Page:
NotesFAQContact Us
Search Tips
ERIC Number: ED121116
Record Type: Non-Journal
Publication Date: 1975-Nov
Pages: 11
Abstractor: N/A
Reference Count: N/A
Teaching Spanish to the Deaf.
Munoz-Strizver, Nancy
Conversational Spanish is taught to hearing-impaired adolescents at the Model Secondary School for the Deaf (MSSD) through the use of cued speech. This paper provides an explanation of this mode of instruction and a description of the Spanish program at MSSD. The students learn the four skills of listening, speaking, reading and writing. Cued Speech is used to provide phonetic information which is not distinguishable by lipreading alone. Four hand positions placed around the face and neck area help distinguish vowel sounds that appear to be similar on the lips. While the position of the hand cues vowel sounds, the shape of the hand cues different consonant groups. After a basic course in Cued Speech, students have the option of studying Artistic Cued Speech, in which they learn to sing songs and to recite poetry and short essays, or Spanish. Each unit of the Spanish course consists of four phases: presentation of the material by means of film strips; explanation and repetition, the objective being the assimilation of the material; and transposition, the objective being to manipulate the variable elements of the structural units and to transfer the learned material to a variety of new situations. (Author/CLK)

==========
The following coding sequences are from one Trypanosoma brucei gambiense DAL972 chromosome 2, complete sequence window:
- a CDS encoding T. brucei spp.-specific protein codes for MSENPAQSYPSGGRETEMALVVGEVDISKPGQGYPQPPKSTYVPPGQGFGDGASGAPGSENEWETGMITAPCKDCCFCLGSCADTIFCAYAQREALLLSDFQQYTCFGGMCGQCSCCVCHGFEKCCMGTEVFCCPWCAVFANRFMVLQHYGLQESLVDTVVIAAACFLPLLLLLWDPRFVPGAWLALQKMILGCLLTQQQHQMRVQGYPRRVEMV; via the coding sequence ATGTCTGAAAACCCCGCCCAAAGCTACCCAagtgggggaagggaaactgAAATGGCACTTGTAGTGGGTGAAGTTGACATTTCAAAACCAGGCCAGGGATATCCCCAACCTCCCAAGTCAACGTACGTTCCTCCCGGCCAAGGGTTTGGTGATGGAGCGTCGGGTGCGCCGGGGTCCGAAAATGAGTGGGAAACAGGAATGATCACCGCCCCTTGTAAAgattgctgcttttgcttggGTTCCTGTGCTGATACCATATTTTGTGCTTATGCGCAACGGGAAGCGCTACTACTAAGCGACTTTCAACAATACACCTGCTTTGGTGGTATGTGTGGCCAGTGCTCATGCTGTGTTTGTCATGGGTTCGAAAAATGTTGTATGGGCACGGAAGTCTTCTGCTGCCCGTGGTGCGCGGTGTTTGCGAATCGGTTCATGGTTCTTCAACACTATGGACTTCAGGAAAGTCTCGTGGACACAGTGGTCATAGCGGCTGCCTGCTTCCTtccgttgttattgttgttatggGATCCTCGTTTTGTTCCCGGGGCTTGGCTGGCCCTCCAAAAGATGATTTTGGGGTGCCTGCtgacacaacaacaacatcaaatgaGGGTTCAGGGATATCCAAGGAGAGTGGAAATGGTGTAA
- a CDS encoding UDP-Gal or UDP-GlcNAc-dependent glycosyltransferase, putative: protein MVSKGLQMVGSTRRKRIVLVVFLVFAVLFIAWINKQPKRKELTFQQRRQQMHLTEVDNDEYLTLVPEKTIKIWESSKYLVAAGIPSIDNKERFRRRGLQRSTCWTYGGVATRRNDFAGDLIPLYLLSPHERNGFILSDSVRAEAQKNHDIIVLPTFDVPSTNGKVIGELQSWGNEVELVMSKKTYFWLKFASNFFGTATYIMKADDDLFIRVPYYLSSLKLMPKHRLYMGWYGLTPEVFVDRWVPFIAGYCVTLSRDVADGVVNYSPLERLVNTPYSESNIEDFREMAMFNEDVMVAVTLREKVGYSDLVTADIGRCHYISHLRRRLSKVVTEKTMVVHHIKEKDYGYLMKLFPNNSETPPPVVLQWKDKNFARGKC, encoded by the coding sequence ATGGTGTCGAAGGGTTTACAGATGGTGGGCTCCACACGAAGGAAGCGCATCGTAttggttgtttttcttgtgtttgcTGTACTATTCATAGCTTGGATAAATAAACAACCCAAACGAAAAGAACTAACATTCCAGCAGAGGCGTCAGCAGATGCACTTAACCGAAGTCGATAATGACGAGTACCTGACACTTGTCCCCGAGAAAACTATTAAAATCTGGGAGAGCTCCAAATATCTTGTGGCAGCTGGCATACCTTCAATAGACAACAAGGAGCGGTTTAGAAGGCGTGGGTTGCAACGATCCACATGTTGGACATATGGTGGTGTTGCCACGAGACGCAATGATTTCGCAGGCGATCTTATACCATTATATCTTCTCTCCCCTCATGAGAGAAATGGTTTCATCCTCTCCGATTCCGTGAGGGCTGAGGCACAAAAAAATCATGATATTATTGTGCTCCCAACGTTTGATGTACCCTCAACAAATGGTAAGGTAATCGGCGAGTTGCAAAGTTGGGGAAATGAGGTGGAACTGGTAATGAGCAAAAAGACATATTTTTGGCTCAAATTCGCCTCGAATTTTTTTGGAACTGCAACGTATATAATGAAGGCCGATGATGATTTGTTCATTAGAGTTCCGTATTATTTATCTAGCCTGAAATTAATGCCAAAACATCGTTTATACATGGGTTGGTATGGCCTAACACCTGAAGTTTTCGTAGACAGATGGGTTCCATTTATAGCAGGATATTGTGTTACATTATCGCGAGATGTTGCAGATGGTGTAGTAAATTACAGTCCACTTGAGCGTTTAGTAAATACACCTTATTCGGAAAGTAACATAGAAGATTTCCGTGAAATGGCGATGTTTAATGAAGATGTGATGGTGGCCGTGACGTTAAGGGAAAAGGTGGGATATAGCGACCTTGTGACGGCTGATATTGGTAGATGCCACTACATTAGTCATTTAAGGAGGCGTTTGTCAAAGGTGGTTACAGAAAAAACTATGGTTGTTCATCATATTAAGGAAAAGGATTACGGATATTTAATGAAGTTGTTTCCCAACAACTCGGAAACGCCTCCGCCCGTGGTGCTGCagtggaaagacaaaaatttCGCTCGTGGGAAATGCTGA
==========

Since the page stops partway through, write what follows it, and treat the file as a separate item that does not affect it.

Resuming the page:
Publication Type: Speeches/Meeting Papers
Education Level: N/A
Audience: N/A
Language: N/A
Sponsor: N/A
Authoring Institution: N/A